Until society recognizes that all lives matter, the potential for this type of violence exists.
Linda Sharpe Matthews
Intolerance and the perpetuation of negative stereotypes resulted in the killing of two more black men; one in Baton Rouge, the other in a suburb of Minneapolis. Videos of the incidents support the theory that black males have an extraordinarily high potential for victimization by police officers that abuse their power and authority.
The nation watched in horror as the media replayed the graphic videos of the killings for the public's reaction. Insightful or inciteful?
Are we to look upon the videos and understand the pain and suffering of the families of the victim, and call out for equal justice; or are we to take from our viewing, anger and pent up frustration?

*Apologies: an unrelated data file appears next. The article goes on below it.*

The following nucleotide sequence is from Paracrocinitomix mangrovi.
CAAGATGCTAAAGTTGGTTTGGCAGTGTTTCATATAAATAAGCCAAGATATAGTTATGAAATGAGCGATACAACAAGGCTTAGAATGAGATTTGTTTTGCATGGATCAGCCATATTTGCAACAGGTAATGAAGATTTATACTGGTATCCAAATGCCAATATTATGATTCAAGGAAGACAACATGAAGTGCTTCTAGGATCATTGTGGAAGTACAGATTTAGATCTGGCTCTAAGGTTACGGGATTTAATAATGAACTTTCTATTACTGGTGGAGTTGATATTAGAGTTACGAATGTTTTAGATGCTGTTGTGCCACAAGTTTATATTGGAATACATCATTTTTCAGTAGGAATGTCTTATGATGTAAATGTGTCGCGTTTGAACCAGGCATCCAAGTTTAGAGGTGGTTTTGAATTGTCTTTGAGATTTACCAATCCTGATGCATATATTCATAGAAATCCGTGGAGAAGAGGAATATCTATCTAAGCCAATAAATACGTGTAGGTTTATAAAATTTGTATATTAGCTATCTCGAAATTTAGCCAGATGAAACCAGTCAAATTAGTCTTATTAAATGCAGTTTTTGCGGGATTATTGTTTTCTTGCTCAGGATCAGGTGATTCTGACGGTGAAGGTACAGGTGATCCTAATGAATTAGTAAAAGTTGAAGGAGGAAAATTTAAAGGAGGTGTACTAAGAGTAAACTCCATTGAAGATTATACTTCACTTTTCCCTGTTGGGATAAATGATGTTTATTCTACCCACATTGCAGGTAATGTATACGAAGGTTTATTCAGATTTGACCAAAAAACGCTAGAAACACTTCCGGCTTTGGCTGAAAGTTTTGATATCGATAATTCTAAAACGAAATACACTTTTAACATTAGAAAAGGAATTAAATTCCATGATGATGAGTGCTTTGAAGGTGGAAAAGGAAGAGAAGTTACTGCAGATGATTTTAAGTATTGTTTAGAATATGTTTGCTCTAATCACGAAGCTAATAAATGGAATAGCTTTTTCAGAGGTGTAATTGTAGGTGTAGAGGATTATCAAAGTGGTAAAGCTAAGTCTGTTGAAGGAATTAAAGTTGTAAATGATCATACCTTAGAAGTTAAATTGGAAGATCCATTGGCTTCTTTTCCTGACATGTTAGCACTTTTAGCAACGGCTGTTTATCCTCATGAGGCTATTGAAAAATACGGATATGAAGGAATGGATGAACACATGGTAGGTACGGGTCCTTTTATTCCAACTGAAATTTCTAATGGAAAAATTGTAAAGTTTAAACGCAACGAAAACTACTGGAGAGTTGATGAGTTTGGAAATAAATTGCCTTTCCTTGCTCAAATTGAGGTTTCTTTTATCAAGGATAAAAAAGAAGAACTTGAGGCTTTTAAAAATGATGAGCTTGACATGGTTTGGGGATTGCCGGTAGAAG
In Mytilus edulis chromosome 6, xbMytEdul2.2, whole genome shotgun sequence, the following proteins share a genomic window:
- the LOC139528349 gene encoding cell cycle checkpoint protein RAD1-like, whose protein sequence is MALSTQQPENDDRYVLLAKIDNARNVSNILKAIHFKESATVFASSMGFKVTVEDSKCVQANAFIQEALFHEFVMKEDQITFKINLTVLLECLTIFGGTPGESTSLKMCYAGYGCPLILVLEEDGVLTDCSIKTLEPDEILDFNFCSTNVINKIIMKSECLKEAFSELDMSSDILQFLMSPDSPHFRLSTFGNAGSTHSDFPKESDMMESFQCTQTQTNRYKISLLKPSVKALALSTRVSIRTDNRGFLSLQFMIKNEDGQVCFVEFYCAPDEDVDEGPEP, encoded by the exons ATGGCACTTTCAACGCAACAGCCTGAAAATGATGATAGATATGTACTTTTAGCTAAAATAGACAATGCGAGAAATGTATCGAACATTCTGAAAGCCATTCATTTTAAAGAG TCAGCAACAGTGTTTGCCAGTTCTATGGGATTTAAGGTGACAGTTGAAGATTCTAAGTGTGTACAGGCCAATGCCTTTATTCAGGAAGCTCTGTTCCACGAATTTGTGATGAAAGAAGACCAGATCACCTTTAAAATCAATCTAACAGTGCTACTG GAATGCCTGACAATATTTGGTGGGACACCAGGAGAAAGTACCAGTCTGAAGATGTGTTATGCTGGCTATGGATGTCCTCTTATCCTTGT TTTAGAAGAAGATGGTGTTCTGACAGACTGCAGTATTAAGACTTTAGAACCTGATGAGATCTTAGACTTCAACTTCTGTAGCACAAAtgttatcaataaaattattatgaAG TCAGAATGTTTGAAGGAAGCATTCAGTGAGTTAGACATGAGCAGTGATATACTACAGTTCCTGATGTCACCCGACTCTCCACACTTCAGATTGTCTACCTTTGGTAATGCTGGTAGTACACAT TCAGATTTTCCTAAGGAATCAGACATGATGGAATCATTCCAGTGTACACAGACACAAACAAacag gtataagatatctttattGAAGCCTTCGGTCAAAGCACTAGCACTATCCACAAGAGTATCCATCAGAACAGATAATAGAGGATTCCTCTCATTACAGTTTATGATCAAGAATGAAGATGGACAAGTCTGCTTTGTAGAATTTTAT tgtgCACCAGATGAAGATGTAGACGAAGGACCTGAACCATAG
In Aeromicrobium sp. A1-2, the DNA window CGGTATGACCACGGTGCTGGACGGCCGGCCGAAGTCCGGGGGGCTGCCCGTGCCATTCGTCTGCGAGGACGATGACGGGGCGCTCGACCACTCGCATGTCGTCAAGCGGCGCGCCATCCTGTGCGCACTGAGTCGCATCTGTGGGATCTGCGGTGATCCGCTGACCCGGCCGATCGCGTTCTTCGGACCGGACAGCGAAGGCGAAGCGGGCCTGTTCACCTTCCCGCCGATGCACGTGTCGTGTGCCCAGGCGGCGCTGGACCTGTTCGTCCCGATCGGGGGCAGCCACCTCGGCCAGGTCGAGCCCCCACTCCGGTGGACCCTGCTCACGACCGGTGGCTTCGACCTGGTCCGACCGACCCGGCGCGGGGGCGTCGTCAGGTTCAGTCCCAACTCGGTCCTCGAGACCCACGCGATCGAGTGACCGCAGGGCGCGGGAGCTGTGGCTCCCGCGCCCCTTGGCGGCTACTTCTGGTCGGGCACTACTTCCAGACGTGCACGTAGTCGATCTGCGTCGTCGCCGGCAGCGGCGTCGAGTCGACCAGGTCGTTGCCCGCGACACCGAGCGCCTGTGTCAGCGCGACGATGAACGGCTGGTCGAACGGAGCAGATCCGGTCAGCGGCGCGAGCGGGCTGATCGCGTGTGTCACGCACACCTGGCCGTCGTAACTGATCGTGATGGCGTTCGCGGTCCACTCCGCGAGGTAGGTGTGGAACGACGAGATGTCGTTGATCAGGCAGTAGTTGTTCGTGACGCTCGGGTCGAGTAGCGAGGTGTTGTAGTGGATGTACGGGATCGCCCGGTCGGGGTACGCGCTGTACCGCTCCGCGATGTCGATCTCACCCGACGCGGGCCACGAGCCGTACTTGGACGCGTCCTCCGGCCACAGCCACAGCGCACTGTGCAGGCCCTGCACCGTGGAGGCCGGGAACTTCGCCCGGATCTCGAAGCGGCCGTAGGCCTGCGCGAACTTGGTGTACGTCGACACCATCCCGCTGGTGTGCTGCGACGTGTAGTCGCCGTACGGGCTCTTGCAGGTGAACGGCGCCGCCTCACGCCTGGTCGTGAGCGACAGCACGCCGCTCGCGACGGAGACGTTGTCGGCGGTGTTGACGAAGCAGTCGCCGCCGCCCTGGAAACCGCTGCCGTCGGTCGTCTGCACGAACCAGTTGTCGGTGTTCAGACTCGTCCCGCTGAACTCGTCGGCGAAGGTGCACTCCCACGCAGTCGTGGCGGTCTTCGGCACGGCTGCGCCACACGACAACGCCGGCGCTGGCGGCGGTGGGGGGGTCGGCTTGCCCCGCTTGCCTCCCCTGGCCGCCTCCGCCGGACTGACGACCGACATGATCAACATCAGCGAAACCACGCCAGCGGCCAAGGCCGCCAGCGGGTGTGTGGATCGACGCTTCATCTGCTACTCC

During what all agreed was a peaceful protest in Dallas, snipers targeted police. Angered by the treatment of blacks by police, the perpetrator(s) declared war on white police officers. This act of violence resulted in the killing of five police officers, and the wounding of seven others.
Will this happen again? Can this happen in our community? Until the mistrust of those in power declines; until society recognizes that all lives matter, the potential for this type of violence exists.
Law enforcement agencies must improve their look in our communities by improving the training modules and increase the number of sensitivity training seminars, by the hiring of minority personnel, by stepping up community police patrols, and by eliminating racial profiling.
The consequences of violence are devastating. We pray for those who mourn their loved ones. Our hearts are heavy for their loss.
Linda Sharpe Matthews is the president of the Flagler County Branch of the NAACP.